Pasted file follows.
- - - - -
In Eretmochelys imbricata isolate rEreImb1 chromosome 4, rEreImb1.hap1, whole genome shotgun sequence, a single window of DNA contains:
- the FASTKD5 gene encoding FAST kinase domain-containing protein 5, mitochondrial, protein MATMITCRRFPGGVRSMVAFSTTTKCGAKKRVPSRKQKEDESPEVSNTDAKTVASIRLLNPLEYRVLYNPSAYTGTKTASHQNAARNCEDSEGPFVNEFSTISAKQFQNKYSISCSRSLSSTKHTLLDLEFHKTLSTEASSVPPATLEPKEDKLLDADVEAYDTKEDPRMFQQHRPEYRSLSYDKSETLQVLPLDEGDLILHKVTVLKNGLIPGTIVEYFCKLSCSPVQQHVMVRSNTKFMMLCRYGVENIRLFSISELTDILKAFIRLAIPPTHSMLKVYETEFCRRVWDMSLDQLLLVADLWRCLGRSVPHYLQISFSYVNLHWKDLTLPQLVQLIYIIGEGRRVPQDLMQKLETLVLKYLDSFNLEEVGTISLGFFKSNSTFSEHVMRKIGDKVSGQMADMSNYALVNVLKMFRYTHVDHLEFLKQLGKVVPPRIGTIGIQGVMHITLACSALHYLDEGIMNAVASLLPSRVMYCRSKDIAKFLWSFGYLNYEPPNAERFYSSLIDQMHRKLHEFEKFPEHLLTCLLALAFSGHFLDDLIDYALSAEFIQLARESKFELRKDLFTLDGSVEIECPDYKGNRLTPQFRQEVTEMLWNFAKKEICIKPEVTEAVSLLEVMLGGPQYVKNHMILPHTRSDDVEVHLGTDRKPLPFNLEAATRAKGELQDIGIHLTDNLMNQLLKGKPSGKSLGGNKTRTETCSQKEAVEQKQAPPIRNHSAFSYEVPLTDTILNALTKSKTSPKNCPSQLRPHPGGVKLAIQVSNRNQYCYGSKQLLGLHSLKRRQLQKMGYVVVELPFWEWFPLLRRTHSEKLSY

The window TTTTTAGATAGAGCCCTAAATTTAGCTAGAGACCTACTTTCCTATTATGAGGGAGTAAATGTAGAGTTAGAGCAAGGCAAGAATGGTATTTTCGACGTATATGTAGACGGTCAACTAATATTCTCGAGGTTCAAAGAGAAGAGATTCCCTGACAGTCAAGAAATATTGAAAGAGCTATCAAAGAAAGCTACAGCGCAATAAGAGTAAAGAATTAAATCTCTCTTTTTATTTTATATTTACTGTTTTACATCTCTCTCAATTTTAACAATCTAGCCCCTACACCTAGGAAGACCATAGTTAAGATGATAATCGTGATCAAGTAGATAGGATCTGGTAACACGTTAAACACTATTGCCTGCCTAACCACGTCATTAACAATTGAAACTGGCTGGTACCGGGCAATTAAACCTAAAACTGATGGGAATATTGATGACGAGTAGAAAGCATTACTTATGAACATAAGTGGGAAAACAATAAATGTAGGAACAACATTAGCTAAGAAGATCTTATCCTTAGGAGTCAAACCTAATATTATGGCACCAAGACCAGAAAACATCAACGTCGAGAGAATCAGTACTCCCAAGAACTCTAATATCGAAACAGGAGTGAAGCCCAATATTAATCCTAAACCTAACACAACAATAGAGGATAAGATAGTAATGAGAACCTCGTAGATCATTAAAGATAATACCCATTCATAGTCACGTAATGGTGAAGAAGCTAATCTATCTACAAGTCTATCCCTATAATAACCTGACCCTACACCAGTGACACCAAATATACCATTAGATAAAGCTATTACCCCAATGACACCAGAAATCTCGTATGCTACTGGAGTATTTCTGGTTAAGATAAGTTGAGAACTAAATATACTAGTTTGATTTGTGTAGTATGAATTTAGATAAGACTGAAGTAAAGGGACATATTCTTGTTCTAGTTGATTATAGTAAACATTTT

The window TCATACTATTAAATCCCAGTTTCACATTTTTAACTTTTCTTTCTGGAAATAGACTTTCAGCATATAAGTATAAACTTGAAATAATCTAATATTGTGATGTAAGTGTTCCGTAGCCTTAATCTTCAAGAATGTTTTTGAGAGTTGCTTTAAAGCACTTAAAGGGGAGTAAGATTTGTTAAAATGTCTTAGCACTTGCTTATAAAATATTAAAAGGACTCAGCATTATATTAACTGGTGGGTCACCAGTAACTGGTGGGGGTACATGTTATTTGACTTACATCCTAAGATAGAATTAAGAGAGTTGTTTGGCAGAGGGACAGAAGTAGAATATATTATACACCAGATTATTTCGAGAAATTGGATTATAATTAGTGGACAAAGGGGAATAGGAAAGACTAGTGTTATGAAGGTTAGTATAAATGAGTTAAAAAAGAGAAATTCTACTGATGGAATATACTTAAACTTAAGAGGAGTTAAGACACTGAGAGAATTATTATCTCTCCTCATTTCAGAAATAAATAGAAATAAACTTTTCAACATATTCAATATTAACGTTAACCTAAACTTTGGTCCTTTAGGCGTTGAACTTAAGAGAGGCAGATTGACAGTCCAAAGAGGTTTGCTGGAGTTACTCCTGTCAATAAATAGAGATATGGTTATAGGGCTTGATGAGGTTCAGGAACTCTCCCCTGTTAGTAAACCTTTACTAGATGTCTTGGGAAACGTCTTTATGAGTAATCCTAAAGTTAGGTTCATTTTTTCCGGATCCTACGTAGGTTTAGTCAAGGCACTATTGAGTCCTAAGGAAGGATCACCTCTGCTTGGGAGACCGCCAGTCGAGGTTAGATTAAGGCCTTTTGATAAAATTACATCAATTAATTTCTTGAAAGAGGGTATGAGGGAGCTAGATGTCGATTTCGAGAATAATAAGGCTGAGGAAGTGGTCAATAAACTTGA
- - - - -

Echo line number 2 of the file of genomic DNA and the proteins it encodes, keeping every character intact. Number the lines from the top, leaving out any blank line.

- the FASTKD5 gene encoding FAST kinase domain-containing protein 5, mitochondrial, protein MATMITCRRFPGGVRSMVAFSTTTKCGAKKRVPSRKQKEDESPEVSNTDAKTVASIRLLNPLEYRVLYNPSAYTGTKTASHQNAARNCEDSEGPFVNEFSTISAKQFQNKYSISCSRSLSSTKHTLLDLEFHKTLSTEASSVPPATLEPKEDKLLDADVEAYDTKEDPRMFQQHRPEYRSLSYDKSETLQVLPLDEGDLILHKVTVLKNGLIPGTIVEYFCKLSCSPVQQHVMVRSNTKFMMLCRYGVENIRLFSISELTDILKAFIRLAIPPTHSMLKVYETEFCRRVWDMSLDQLLLVADLWRCLGRSVPHYLQISFSYVNLHWKDLTLPQLVQLIYIIGEGRRVPQDLMQKLETLVLKYLDSFNLEEVGTISLGFFKSNSTFSEHVMRKIGDKVSGQMADMSNYALVNVLKMFRYTHVDHLEFLKQLGKVVPPRIGTIGIQGVMHITLACSALHYLDEGIMNAVASLLPSRVMYCRSKDIAKFLWSFGYLNYEPPNAERFYSSLIDQMHRKLHEFEKFPEHLLTCLLALAFSGHFLDDLIDYALSAEFIQLARESKFELRKDLFTLDGSVEIECPDYKGNRLTPQFRQEVTEMLWNFAKKEICIKPEVTEAVSLLEVMLGGPQYVKNHMILPHTRSDDVEVHLGTDRKPLPFNLEAATRAKGELQDIGIHLTDNLMNQLLKGKPSGKSLGGNKTRTETCSQKEAVEQKQAPPIRNHSAFSYEVPLTDTILNALTKSKTSPKNCPSQLRPHPGGVKLAIQVSNRNQYCYGSKQLLGLHSLKRRQLQKMGYVVVELPFWEWFPLLRRTHSEKLSY